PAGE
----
Insights by Key Market Players on the Development of Sea Freight of Flowers from Kenya
The cost of transport to Europe is the main expense faced by Kenyan exporters of horticulture products, such as flowers. The air freight industry is well-developed in Kenya and highly flexible to meet demands. The sea freight industry of fresh produce, however, is less developed and could become many times larger.
The Netherlands Embassy in Nairobi is very keen to further explore the potential of sea freight for exporting flowers from Kenya. Therefore, a survey among key market players was carried out to get a better understanding of their view on the potential bottlenecks and opportunities regarding the further development of sea transportation as a viable alternative for air freight.
Air freight challenges spark new wave of interest in sea freight
From conversations with interviewed importers, traders and retailers it seems that we have entered a new wave of interest in sea freight. As some of the respondents said, “Recent air freight capacity and cost issues are the main drivers for the current acceleration in ocean freight development.”
In the past ten years a lot of knowledge has been gained and that there is now a general feeling that most of the practical requirements of sea freight have been mapped out and that people more or less know what is needed to properly prepare and execute a sea freight shipment. A few interviewees with experience in sea freight indicated that sea freight can theoretically be planned well and the result is a better quality than air freight because of less temperature fluctuations.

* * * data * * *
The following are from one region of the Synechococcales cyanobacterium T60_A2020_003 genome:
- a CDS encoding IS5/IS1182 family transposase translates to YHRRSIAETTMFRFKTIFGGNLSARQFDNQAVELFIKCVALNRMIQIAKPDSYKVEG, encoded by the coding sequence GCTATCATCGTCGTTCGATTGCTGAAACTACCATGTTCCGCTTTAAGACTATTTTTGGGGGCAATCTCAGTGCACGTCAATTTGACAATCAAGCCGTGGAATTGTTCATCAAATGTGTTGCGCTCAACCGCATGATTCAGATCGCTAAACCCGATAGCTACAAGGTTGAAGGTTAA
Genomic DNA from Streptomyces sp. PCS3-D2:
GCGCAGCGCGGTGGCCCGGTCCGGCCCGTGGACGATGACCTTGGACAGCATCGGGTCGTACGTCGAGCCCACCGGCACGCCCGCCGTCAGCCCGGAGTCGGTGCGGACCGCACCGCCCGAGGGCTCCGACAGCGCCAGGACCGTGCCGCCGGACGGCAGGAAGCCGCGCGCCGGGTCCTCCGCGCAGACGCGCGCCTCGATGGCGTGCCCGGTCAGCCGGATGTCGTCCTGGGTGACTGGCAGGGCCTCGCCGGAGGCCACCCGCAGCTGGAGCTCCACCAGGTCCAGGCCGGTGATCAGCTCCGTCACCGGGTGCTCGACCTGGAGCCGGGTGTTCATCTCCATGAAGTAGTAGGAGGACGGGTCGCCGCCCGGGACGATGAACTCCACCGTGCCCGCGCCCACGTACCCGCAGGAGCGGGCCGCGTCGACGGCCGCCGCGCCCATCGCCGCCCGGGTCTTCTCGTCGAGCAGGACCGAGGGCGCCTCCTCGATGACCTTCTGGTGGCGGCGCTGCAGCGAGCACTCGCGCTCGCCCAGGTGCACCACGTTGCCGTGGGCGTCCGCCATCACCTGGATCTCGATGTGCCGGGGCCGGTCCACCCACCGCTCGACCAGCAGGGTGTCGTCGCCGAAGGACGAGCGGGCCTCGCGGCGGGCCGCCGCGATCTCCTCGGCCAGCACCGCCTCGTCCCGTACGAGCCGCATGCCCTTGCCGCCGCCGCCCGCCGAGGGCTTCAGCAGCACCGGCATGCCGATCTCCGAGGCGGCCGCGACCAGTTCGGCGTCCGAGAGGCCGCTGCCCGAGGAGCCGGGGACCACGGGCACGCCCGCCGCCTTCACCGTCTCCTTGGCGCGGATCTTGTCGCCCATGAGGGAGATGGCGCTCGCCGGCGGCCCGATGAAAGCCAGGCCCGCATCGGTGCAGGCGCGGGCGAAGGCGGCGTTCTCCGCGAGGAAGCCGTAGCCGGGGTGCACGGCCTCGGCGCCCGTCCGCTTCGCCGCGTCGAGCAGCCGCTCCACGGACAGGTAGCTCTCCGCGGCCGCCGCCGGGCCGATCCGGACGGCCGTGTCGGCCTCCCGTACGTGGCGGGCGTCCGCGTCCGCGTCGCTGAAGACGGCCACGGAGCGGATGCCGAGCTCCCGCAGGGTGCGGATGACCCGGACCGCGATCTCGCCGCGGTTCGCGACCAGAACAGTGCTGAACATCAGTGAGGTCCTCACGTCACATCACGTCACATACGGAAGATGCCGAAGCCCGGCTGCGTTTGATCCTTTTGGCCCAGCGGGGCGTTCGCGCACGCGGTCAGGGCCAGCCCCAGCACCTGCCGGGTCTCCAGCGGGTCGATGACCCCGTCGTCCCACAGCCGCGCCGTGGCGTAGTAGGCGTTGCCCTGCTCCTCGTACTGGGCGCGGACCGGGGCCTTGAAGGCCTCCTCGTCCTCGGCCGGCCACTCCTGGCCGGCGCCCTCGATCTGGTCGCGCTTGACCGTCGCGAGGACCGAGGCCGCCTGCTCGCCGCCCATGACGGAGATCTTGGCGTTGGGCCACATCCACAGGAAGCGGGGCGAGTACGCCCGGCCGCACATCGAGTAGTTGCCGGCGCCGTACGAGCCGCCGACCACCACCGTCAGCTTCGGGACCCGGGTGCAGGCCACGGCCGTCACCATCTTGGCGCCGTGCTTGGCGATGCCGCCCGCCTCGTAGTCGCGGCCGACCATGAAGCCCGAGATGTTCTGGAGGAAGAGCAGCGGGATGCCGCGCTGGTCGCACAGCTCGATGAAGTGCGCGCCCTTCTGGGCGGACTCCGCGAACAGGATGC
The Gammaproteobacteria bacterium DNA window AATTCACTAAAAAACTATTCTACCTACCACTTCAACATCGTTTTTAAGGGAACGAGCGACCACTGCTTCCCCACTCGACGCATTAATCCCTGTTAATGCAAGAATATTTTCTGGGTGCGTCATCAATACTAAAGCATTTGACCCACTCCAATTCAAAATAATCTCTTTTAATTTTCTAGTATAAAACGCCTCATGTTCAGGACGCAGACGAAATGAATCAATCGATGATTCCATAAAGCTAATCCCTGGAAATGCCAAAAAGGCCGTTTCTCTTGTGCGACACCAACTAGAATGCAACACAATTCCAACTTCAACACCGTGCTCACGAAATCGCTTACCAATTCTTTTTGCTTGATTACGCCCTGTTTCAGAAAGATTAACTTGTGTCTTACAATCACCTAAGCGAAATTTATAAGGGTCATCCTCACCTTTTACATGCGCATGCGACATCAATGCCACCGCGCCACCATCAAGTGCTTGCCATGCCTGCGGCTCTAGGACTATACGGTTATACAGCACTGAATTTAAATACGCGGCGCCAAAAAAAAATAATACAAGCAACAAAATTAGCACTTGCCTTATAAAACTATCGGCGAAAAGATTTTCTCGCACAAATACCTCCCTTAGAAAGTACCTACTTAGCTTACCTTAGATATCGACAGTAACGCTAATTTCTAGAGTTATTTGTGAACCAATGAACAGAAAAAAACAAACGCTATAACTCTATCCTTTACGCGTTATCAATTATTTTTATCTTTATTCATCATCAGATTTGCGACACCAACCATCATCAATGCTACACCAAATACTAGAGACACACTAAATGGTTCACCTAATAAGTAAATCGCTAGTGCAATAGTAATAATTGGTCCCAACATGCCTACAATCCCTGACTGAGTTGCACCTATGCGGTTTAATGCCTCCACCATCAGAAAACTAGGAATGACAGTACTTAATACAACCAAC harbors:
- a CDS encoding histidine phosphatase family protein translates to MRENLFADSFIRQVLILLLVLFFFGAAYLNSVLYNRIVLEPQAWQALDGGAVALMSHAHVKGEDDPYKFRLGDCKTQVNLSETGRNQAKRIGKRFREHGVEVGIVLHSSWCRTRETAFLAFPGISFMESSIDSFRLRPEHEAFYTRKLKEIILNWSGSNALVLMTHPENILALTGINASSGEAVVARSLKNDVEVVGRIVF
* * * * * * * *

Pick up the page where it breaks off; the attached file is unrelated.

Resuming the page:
Still, a number of practical and commercial concerns remain. The biggest challenges of ocean freight, according to importers, relate to logistics such as the relatively low arrival frequency and irregular and unpredictable arrival times. Other concerns relate more to commercial considerations such as a strong 'day fresh' culture in the flower trade and demand for flexibility.
High expectations for sea freight
Interviewees expect that the overall share of sea freight of flowers from Kenya reaches 25 to 50% in five years. While traders in the florist channel estimated a range from 0 to a maximum of 30%, some of the companies who supply retail chains believe that a shift towards sea freight of at least 50% of the total volume will take place within 5 years.
Based on the input of interviewed market players, the report proposes a set of recommendations and follow-up steps in four areas: business environment, logistics, establishing best practices, and industry readiness.
One of the interesting lessons from this survey is the observation that the recently increased interest in sea freight has mainly arisen from the problems in air freight. With this in mind, it can be concluded that one of the most effective ways to stimulate the development of sea freight is by discouraging air freight. As more and more governments are serious about reducing CO2 emissions and making trade policies more sustainable, we can expect this to happen anyway.
It is simply a must for Kenya in the long run to offer products with a favourable carbon footprint. Otherwise, Kenya will increasingly lose out in the European market to regionally grown products and suppliers that have a lower carbon footprint.
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